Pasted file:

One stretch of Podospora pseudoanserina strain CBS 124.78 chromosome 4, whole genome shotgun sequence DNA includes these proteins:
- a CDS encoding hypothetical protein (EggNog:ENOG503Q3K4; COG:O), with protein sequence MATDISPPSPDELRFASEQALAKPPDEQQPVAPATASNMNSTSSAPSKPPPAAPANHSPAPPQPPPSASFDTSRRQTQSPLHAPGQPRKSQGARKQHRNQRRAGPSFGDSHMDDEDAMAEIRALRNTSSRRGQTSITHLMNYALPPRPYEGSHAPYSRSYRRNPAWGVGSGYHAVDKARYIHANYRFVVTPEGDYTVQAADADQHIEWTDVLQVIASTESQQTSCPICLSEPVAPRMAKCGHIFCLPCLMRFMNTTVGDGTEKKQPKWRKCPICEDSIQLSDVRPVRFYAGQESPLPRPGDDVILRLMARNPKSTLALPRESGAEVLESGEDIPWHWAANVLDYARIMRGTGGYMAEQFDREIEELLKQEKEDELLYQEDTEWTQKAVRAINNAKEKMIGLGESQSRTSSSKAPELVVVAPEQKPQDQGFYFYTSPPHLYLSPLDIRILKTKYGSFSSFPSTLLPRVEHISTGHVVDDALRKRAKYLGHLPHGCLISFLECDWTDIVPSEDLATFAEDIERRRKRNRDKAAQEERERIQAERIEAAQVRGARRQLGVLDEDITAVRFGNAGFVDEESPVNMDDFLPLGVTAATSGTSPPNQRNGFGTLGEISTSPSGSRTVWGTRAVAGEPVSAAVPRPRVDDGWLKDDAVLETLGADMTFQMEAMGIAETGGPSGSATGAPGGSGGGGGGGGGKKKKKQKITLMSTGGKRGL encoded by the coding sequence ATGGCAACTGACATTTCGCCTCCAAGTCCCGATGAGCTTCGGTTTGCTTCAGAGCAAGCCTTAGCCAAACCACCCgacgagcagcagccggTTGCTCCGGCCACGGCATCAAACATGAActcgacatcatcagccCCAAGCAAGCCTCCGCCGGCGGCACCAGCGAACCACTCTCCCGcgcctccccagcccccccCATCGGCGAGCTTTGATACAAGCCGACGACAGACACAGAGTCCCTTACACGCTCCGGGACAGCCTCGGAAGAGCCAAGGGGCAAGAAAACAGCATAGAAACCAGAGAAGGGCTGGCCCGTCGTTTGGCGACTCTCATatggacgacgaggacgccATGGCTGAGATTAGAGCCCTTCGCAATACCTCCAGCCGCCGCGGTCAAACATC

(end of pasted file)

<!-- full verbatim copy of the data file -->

One stretch of Podospora pseudoanserina strain CBS 124.78 chromosome 4, whole genome shotgun sequence DNA includes these proteins:
- a CDS encoding hypothetical protein (EggNog:ENOG503Q3K4; COG:O), with protein sequence MATDISPPSPDELRFASEQALAKPPDEQQPVAPATASNMNSTSSAPSKPPPAAPANHSPAPPQPPPSASFDTSRRQTQSPLHAPGQPRKSQGARKQHRNQRRAGPSFGDSHMDDEDAMAEIRALRNTSSRRGQTSITHLMNYALPPRPYEGSHAPYSRSYRRNPAWGVGSGYHAVDKARYIHANYRFVVTPEGDYTVQAADADQHIEWTDVLQVIASTESQQTSCPICLSEPVAPRMAKCGHIFCLPCLMRFMNTTVGDGTEKKQPKWRKCPICEDSIQLSDVRPVRFYAGQESPLPRPGDDVILRLMARNPKSTLALPRESGAEVLESGEDIPWHWAANVLDYARIMRGTGGYMAEQFDREIEELLKQEKEDELLYQEDTEWTQKAVRAINNAKEKMIGLGESQSRTSSSKAPELVVVAPEQKPQDQGFYFYTSPPHLYLSPLDIRILKTKYGSFSSFPSTLLPRVEHISTGHVVDDALRKRAKYLGHLPHGCLISFLECDWTDIVPSEDLATFAEDIERRRKRNRDKAAQEERERIQAERIEAAQVRGARRQLGVLDEDITAVRFGNAGFVDEESPVNMDDFLPLGVTAATSGTSPPNQRNGFGTLGEISTSPSGSRTVWGTRAVAGEPVSAAVPRPRVDDGWLKDDAVLETLGADMTFQMEAMGIAETGGPSGSATGAPGGSGGGGGGGGGKKKKKQKITLMSTGGKRGL encoded by the coding sequence ATGGCAACTGACATTTCGCCTCCAAGTCCCGATGAGCTTCGGTTTGCTTCAGAGCAAGCCTTAGCCAAACCACCCgacgagcagcagccggTTGCTCCGGCCACGGCATCAAACATGAActcgacatcatcagccCCAAGCAAGCCTCCGCCGGCGGCACCAGCGAACCACTCTCCCGcgcctccccagcccccccCATCGGCGAGCTTTGATACAAGCCGACGACAGACACAGAGTCCCTTACACGCTCCGGGACAGCCTCGGAAGAGCCAAGGGGCAAGAAAACAGCATAGAAACCAGAGAAGGGCTGGCCCGTCGTTTGGCGACTCTCATatggacgacgaggacgccATGGCTGAGATTAGAGCCCTTCGCAATACCTCCAGCCGCCGCGGTCAAACATC